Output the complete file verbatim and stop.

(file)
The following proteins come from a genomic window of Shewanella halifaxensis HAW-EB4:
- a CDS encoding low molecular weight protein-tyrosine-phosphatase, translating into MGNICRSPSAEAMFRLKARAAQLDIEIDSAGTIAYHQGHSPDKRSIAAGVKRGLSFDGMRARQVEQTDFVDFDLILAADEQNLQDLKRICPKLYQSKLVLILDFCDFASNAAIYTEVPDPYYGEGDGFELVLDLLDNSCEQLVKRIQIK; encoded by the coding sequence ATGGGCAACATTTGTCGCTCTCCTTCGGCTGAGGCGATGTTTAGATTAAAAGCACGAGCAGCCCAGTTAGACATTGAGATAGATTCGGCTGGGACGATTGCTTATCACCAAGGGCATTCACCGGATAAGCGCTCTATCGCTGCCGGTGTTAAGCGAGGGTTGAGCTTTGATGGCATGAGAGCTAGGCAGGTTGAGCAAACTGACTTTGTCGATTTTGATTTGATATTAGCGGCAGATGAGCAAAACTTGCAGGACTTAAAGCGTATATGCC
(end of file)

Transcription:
The following proteins come from a genomic window of Shewanella halifaxensis HAW-EB4:
- a CDS encoding low molecular weight protein-tyrosine-phosphatase, translating into MGNICRSPSAEAMFRLKARAAQLDIEIDSAGTIAYHQGHSPDKRSIAAGVKRGLSFDGMRARQVEQTDFVDFDLILAADEQNLQDLKRICPKLYQSKLVLILDFCDFASNAAIYTEVPDPYYGEGDGFELVLDLLDNSCEQLVKRIQIK; encoded by the coding sequence ATGGGCAACATTTGTCGCTCTCCTTCGGCTGAGGCGATGTTTAGATTAAAAGCACGAGCAGCCCAGTTAGACATTGAGATAGATTCGGCTGGGACGATTGCTTATCACCAAGGGCATTCACCGGATAAGCGCTCTATCGCTGCCGGTGTTAAGCGAGGGTTGAGCTTTGATGGCATGAGAGCTAGGCAGGTTGAGCAAACTGACTTTGTCGATTTTGATTTGATATTAGCGGCAGATGAGCAAAACTTGCAGGACTTAAAGCGTATATGCC